Norm | Bayesian Linear Regression | Spline |

Categorical | Bayesian Binary Logistic Regression | Time-weighted |

Predictive Mean Matching | Next Obs Carried Backward | |

Local Residual Draws | Last Obs Carried Forward |

- Additional cross-sectional methods, including random forest, KNN, EM, and maximum likelihood
- Additional time-series methods, including EWMA, ARIMA, Kalman filters, and state-space models
- Extended support for visualization of missing data patterns, imputation methods, and analysis models
- Additional support for analysis metrics and analyis models after multiple imputation
- Multiprocessing and GPU support for larger datasets, as well as integration with
`dask`

DataFrames

Autoimpute is designed to be user friendly and flexible. When performing imputation, Autoimpute fits directly into `scikit-learn`

machine learning projects. Imputers inherit from sklearn's `BaseEstimator`

and `TransformerMixin`

and implement `fit`

and `transform`

methods, making them valid Transformers in an sklearn pipeline.

Right now, there are three `Imputer`

classes we'll work with:

```
from autoimpute.imputations import SingleImputer, MultipleImputer, MiceImputer
si = SingleImputer() # pass through data once
mi = MultipleImputer() # pass through data multiple times
mice = MiceImputer() # pass through data multiple times and iteratively optimize imputations in each column
```

- There are tradeoffs between the three imputers
- We won't get into the specifics regarding why, but here are a couple points to keep in mind:
- Execution time (best to worst):
`SingleImputer`

,`MultipleImputer`

,`MiceImputer`

- Imputation quality (best to worst):
`MiceImputer`

,`MultipleImputer`

,`SingleImputer`

- This shouldn't come as a surprise. The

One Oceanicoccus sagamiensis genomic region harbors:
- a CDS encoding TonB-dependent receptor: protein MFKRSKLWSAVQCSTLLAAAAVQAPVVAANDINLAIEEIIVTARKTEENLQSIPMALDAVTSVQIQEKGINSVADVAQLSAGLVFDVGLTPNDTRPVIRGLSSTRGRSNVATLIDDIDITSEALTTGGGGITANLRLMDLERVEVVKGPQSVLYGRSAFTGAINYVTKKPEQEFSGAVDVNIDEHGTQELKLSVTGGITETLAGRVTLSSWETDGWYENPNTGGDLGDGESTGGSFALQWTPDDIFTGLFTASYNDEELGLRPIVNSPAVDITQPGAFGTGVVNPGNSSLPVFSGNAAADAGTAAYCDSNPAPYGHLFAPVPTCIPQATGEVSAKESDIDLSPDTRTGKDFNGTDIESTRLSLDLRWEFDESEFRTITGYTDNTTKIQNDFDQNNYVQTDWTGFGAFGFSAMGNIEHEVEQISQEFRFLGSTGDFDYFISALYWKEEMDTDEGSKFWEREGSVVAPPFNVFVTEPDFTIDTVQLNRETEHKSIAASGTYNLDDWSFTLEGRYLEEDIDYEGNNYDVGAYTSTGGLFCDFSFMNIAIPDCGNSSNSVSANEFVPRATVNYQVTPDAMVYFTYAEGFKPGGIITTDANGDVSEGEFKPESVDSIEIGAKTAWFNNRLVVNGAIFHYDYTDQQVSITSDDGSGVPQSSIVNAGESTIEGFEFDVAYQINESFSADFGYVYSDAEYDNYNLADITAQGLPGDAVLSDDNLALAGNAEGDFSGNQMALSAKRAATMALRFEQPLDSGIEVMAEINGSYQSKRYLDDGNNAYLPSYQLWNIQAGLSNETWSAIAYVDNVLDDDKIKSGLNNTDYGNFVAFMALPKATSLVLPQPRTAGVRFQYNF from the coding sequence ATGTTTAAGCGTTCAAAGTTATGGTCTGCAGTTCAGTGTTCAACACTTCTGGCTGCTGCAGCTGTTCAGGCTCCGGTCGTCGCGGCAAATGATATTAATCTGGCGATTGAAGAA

`MiceImputer`

does the most work, while the`SingleImputer`

does the least - The example below use the
`MiceImputer`

, but you can swap in the`MultipleImputer`

or`SingleImputer`

as well

Imputations can be as simple as:

```
# simple example using default instance of MiceImputer
imp = MiceImputer()
# fit transform returns a generator by default, calculating each imputation method lazily
imp.fit_transform(data)
```

Or quite complex, such as:

```
# create a complex instance of the MiceImputer
# Here, we specify strategies by column and predictors for each column
# We also specify what additional arguments any `pmm` strategies should take
imp = MiceImputer(
n=10,
strategy={"salary": "pmm", "gender": "bayesian binary logistic", "age": "norm"},
predictors={"salary": "all", "gender": ["salary", "education", "weight"]},
imp_kwgs={"pmm": {"fill_value": "random"}},
visit="left-to-right",
return_list=True
)
# Because we set return_list=True, imputations are done all at once, not evaluated lazily.
# This will return M*N, where M is the number of imputations and N is the size of original dataframe.
imp.fit_transform(data)
```

Autoimpute also extends supervised machine learning methods from `scikit-learn`

and `statsmodels`

to apply them to multiply imputed datasets (using the `MiceImputer`

under the hood). Right now, Autoimpute supports linear regression and binary logistic regression. Additional supervised methods are currently under development.

As with Imputers, Autoimpute's analysis methods can be simple or complex:

```
from autoimpute.analysis import MiLinearRegression
# By default, use statsmodels OLS and MiceImputer()